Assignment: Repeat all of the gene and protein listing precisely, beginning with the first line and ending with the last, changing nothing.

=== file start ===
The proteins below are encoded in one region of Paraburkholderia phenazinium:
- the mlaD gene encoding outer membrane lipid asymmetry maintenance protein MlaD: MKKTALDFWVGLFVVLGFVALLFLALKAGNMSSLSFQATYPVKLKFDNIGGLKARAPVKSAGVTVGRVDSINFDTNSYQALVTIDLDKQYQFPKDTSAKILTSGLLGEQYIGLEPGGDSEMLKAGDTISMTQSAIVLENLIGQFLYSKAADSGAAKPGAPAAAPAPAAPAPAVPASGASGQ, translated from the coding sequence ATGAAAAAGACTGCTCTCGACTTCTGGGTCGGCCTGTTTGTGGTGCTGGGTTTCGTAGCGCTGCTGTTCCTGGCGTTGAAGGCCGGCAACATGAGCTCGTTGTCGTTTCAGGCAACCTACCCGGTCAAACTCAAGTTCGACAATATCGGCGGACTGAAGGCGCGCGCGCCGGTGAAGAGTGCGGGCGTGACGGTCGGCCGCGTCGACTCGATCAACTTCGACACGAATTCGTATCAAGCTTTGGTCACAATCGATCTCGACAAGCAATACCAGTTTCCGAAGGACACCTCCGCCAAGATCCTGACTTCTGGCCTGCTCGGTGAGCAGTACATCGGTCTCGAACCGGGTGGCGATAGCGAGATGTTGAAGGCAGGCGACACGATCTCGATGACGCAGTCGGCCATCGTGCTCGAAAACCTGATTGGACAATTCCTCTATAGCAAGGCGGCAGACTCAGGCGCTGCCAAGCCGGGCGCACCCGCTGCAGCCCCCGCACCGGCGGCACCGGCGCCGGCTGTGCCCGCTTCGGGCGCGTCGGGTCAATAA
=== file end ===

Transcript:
The proteins below are encoded in one region of Paraburkholderia phenazinium:
- the mlaD gene encoding outer membrane lipid asymmetry maintenance protein MlaD: MKKTALDFWVGLFVVLGFVALLFLALKAGNMSSLSFQATYPVKLKFDNIGGLKARAPVKSAGVTVGRVDSINFDTNSYQALVTIDLDKQYQFPKDTSAKILTSGLLGEQYIGLEPGGDSEMLKAGDTISMTQSAIVLENLIGQFLYSKAADSGAAKPGAPAAAPAPAAPAPAVPASGASGQ, translated from the coding sequence ATGAAAAAGACTGCTCTCGACTTCTGGGTCGGCCTGTTTGTGGTGCTGGGTTTCGTAGCGCTGCTGTTCCTGGCGTTGAAGGCCGGCAACATGAGCTCGTTGTCGTTTCAGGCAACCTACCCGGTCAAACTCAAGTTCGACAATATCGGCGGACTGAAGGCGCGCGCGCCGGTGAAGAGTGCGGGCGTGACGGTCGGCCGCGTCGACTCGATCAACTTCGACACGAATTCGTATCAAGCTTTGGTCACAATCGATCTCGACAAGCAATACCAGTTTCCGAAGGACACCTCCGCCAAGATCCTGACTTCTGGCCTGCTCGGTGAGCAGTACATCGGTCTCGAACCGGGTGGCGATAGCGAGATGTTGAAGGCAGGCGACACGATCTCGATGACGCAGTCGGCCATCGTGCTCGAAAACCTGATTGGACAATTCCTCTATAGCAAGGCGGCAGACTCAGGCGCTGCCAAGCCGGGCGCACCCGCTGCAGCCCCCGCACCGGCGGCACCGGCGCCGGCTGTGCCCGCTTCGGGCGCGTCGGGTCAATAA